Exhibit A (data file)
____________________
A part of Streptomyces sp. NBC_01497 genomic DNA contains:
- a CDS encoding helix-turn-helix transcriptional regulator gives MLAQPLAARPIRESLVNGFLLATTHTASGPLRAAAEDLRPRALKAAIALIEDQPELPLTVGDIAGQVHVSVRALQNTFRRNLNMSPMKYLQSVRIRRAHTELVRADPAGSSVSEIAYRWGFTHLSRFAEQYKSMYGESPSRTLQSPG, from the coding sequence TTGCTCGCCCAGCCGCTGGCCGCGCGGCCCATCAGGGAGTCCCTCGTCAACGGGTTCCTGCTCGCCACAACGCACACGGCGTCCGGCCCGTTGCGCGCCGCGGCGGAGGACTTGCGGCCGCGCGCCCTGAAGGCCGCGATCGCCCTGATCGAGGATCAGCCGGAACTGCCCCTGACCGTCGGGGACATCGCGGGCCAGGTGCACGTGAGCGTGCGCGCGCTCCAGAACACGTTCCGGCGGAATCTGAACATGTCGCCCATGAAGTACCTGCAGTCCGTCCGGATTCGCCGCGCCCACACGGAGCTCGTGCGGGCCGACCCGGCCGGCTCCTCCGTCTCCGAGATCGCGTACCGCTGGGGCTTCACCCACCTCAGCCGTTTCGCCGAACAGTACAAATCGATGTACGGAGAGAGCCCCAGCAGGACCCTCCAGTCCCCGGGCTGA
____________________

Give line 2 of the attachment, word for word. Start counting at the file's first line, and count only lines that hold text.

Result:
- a CDS encoding helix-turn-helix transcriptional regulator gives MLAQPLAARPIRESLVNGFLLATTHTASGPLRAAAEDLRPRALKAAIALIEDQPELPLTVGDIAGQVHVSVRALQNTFRRNLNMSPMKYLQSVRIRRAHTELVRADPAGSSVSEIAYRWGFTHLSRFAEQYKSMYGESPSRTLQSPG, from the coding sequence TTGCTCGCCCAGCCGCTGGCCGCGCGGCCCATCAGGGAGTCCCTCGTCAACGGGTTCCTGCTCGCCACAACGCACACGGCGTCCGGCCCGTTGCGCGCCGCGGCGGAGGACTTGCGGCCGCGCGCCCTGAAGGCCGCGATCGCCCTGATCGAGGATCAGCCGGAACTGCCCCTGACCGTCGGGGACATCGCGGGCCAGGTGCACGTGAGCGTGCGCGCGCTCCAGAACACGTTCCGGCGGAATCTGAACATGTCGCCCATGAAGTACCTGCAGTCCGTCCGGATTCGCCGCGCCCACACGGAGCTCGTGCGGGCCGACCCGGCCGGCTCCTCCGTCTCCGAGATCGCGTACCGCTGGGGCTTCACCCACCTCAGCCGTTTCGCCGAACAGTACAAATCGATGTACGGAGAGAGCCCCAGCAGGACCCTCCAGTCCCCGGGCTGA